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Growth Isn't Working: The unbalanced distribution of benefits and costs from economic growth
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The NEF argue the case that global economic growth is an extremely inefficient way of achieving poverty reduction, and is becoming even less effective.  We need to move towards a system in which policies are designed explicitly and directlyto achieve our social and environmental objectives, treating growth as a by-product.

David Woodward and Andrew Simms - New Economics Foundation, 23rd January 2006

Link to the report

NEF press release: World economy giving less to poorest in spite of global poverty campaign says new research

World's poorest see 73 per cent drop in share of benefits from growth in last decade according to new research from nef released as World Economic Forum gathers in Davos

nef's report "Growth isn't working: the uneven distribution of benefits and costs from economic growth", released on Monday 23 January 2006, shows that globalisation is failing the world's poorest as their share of the benefits of growth plummet, and accelerating climate change hurts the poorest most. 

The report reveals that the share of benefits from global economic growth reaching the world's poorest people is actually shrinking, while they continue to bear an unfair share of the costs.  New figures show that growth was less effective at passing on benefits to the poorest in the 1990's than it was even in the 1980's- the so-called 'lost decade for development' - and an age of rising climate chaos will worsen their prospects.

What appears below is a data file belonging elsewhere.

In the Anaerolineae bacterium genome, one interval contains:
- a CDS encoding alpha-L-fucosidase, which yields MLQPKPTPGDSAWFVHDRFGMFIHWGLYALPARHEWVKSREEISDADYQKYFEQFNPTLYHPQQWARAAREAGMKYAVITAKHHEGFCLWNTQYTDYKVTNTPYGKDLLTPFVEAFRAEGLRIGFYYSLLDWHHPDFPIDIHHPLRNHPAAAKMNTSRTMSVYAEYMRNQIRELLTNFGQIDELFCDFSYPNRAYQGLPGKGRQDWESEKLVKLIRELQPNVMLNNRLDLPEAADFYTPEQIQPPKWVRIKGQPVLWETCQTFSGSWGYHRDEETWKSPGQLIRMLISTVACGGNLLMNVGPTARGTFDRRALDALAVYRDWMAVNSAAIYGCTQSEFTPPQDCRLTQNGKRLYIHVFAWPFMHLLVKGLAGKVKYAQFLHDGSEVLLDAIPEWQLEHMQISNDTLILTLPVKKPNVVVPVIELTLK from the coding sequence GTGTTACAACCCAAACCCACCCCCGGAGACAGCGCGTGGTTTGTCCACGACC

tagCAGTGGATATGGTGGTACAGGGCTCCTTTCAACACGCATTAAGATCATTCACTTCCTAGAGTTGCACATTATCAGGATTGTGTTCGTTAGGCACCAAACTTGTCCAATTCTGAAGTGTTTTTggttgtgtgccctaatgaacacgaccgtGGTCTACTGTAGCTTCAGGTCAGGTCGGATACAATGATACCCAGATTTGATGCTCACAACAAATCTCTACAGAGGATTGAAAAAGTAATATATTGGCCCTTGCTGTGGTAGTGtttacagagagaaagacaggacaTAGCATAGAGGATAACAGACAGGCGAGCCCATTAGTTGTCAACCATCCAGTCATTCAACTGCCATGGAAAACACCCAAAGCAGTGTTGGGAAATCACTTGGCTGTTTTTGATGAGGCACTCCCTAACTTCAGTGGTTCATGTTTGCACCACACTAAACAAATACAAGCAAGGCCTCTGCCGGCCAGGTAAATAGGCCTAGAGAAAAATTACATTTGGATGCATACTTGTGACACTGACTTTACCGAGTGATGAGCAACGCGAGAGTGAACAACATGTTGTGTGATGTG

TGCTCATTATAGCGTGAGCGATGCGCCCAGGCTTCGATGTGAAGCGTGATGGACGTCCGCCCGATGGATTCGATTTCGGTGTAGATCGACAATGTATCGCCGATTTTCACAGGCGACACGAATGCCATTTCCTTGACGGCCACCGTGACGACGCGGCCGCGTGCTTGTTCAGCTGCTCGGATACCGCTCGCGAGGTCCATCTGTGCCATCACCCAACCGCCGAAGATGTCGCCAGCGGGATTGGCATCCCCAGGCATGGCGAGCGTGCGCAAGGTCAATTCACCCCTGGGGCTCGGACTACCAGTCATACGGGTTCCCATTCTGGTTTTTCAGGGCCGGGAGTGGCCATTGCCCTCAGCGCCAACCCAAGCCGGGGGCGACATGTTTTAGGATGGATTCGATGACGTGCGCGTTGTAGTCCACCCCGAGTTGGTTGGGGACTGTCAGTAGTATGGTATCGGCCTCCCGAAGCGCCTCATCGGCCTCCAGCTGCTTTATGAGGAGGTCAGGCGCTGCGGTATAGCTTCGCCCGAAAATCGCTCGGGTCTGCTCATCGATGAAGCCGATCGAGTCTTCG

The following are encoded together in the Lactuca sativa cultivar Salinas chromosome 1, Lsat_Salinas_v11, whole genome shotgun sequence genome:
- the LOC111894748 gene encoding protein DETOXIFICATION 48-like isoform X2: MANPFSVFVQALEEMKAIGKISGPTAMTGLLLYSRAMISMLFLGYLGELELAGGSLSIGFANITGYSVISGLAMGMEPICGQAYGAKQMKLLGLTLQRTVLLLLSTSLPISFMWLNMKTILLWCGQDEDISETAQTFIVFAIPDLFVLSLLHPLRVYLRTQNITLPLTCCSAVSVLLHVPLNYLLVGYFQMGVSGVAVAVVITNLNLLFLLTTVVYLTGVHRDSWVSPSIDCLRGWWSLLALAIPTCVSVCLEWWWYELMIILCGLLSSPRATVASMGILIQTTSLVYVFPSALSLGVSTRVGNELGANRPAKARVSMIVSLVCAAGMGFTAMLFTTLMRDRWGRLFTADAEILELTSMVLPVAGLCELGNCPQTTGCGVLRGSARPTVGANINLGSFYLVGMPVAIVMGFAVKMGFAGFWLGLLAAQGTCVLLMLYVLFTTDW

Even if global inequality did not increase, the tiny share of the poor in world income would be reflected in a similarly small share in the benefits of growth. In fact, the share of the poor dropped sharply after 1990, at the same time that global growth slowed.  New calculations in the nef report reveal that:

  • between 1990 and 2001, for every $100 worth of growth in the world's income per person, just $0.60 found its target and contributed to reducing poverty for those living on less than a dollar a day -  73 per cent less than in the 1980's - the so called lost decade for development - when $2.20 in every $100 worth of growth contributed to reducing poverty for those living on less than a dollar a day;
  • and, to achieve a single dollar of poverty reduction in the 1990's, took $166 of extra global production and consumption, with enormous environmental impacts which counter-productively hurt the poorest most, for example in the upheaval from climate change.

The report says that the notion that global economic growth is the only way of reducing poverty for the world's poorest people is the self-serving rhetoric of those who already enjoy the greatest share of world income.  Based on the global distribution of income in 1993, even if the benefits of global growth were distributed evenly, it would benefit someone in the richest 1 per cent of the world's population 120 as much as someone in the poorest 10 per cent.